Acoustic guitar on stage

There are so many different types of acoustic guitars available today: 6-String, 12-string, nylon string hollow-body, semi-hollow-body, some with pickups some without, and each one will have its own characteristics.

Watch this guy playing semi-hollow body nylon telecaster thin line Acoustic Electric Guitar

Whenever a band’s stage volume is robust I prefer to use the electronic pickup inside the guitar first.

Using the guitar’s internal pickup rather than a microphone helps with separation by minimizing the amount of bleed from stage sounds like percussion, guitar amplifiers, and other instruments. These sounds will also reach the pickup but at a much lower level. Sometimes even a vocal sound will reach the pickup.

Stage Monitoring

Secondly, the internal pickup will help with stage monitoring. You will be able to get more headroom (level) before feedback when having the sound routed back to the wedge monitor. There is a limit though-when you start to hear a howl this is the sound of the body of the guitar resonating due to the sound waves from the wedge monitor being reproduced, vibrating the guitar body and moving around inside the guitar then being reproduced again by the pickup. If you have some tone control on your acoustic guitar pickup like low, mid, and highs, make an adjustment to help smooth out the hot spots.

Microphones On Acoustic Guitars

When using a microphone to capture an acoustic guitar for live sound I found that the microphone of choice really depends on the sound of the guitar and the sound the player wants to hear.


  • A large diaphragm cardioid condenser microphone works well in most cases, particularly in the studio where you have the option of placing the microphone at a distance to capture the most natural sound of the guitar. However for live music, depending on the band lineup, this opens the door for other sounds to bleed into the guitar microphone and somewhat limits the amount of stage monitoring you can achieve.
  • A Hyper-cardioid microphone will work well, allowing minimal bleed as long as you choose just the right angle. The right microphone angle is relative to the sound you want to get. Moving the microphone closer to the sound hole then closer to the bridge will yield some very different results. Experiment with the microphone angle until you find the right sound.

Then there are times when a good old dynamic microphone like a standard SM-57 seems to work the best. Keep in mind that you will not be able to stop all the bleed but minimizing it really helps.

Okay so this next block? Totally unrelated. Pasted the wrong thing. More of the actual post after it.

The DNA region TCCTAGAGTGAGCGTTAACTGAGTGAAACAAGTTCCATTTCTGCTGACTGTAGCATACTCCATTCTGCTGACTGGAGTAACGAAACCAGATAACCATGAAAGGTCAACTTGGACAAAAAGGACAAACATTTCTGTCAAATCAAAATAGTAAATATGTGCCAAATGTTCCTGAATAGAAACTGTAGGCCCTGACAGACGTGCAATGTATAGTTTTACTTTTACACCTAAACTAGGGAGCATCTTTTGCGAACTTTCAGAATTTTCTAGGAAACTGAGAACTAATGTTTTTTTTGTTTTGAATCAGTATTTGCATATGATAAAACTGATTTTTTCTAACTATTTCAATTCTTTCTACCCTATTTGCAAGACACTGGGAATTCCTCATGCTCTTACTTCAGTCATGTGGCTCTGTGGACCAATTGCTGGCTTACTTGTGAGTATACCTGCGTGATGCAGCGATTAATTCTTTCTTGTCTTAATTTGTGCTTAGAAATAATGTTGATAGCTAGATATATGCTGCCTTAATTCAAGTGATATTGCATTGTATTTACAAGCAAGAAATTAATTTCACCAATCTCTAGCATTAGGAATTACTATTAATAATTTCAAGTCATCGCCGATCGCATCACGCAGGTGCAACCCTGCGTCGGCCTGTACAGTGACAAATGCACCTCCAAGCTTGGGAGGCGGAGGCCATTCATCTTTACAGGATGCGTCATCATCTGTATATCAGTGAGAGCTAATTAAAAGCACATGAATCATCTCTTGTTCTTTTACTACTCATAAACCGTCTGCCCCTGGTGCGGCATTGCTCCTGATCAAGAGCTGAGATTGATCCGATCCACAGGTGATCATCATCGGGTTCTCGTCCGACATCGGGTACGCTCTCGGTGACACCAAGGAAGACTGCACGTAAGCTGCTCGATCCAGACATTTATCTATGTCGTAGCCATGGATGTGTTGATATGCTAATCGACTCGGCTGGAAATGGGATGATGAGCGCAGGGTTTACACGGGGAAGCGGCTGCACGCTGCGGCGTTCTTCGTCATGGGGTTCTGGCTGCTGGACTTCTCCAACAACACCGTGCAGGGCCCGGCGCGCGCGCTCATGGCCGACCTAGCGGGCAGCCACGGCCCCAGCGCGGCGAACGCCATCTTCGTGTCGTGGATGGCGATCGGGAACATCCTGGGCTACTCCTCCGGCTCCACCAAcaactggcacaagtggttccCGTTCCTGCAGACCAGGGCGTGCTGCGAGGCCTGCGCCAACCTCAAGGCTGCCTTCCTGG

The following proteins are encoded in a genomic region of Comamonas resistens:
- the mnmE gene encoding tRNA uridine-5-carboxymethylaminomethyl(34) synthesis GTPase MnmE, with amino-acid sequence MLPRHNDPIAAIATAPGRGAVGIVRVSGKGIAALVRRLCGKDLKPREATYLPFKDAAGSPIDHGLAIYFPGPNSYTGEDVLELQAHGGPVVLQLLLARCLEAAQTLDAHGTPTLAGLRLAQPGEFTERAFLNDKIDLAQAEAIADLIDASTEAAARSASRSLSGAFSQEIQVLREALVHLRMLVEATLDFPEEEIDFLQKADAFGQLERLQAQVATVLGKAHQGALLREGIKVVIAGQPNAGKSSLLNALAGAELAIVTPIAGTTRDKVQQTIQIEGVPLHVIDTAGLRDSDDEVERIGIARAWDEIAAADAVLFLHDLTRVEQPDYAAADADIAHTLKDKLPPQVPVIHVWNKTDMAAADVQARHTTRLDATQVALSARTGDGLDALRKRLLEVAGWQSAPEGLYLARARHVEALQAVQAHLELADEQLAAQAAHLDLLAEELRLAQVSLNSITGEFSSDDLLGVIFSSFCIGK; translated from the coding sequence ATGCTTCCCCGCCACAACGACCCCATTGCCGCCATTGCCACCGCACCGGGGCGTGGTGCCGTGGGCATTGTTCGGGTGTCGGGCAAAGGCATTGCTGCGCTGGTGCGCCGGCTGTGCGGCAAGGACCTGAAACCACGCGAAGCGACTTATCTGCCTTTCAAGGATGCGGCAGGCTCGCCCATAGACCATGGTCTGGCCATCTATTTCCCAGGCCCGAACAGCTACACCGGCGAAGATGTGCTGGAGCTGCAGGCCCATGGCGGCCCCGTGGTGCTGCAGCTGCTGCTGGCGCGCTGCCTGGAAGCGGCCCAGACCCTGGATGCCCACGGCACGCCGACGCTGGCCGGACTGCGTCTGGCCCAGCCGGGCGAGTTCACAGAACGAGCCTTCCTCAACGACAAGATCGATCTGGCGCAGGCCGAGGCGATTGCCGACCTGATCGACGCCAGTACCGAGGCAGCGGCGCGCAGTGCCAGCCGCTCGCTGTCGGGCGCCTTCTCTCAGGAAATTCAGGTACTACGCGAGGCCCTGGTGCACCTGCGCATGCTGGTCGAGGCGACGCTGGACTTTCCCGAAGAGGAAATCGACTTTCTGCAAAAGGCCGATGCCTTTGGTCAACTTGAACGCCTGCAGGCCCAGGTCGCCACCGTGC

Best Of Both Worlds?

At times you may want to use both the pickup and a microphone. The pickup can give you the up-close sound of the strings and more headroom in the monitors, while the microphone helps to capture the instrument as a whole and includes the sound of the body of the guitar. When using this technique you may hear some phasing due to the different distances of the pickup and microphone in relation to the strings.

By moving the microphone around and varying the levels between the two signals, you can achieve a good, workable combination.

This article was written with the assumption that the acoustic guitar is set up and tuned properly. Remember, no matter how good the microphone is or where you place it or how you utilize the pickup it will not correct intonation.

Keep Your Cables In Shape

The signal from your pick up is the signal you want to reach the DI box that goes to the mixer and the same signal you want to have at the input of your amplifier if you’re using one.

One worn cable in the setup can destroy a perfectly good guitar signal.

Walking on cables, which happens, eventually wears out the effectiveness of the shield, this is something you may not notice for some time.

If you use a lead cable for too long it can even become microphonic, that is to say, it becomes hypersensitive to vibration.

Keep all your contact points clean including the input and output jacks on the guitar and any pedals in the setup. Check for cracks and wear and replace bad cables with the best you can afford. is a participant in the Amazon Services LLC Associates Program, an affiliate advertising program designed to provide a means for sites to earn advertising fees by advertising and linking to Certain content that appears on this website comes from This content is provided ‘as is’ and is subject to change or removal at any time without prior notice.
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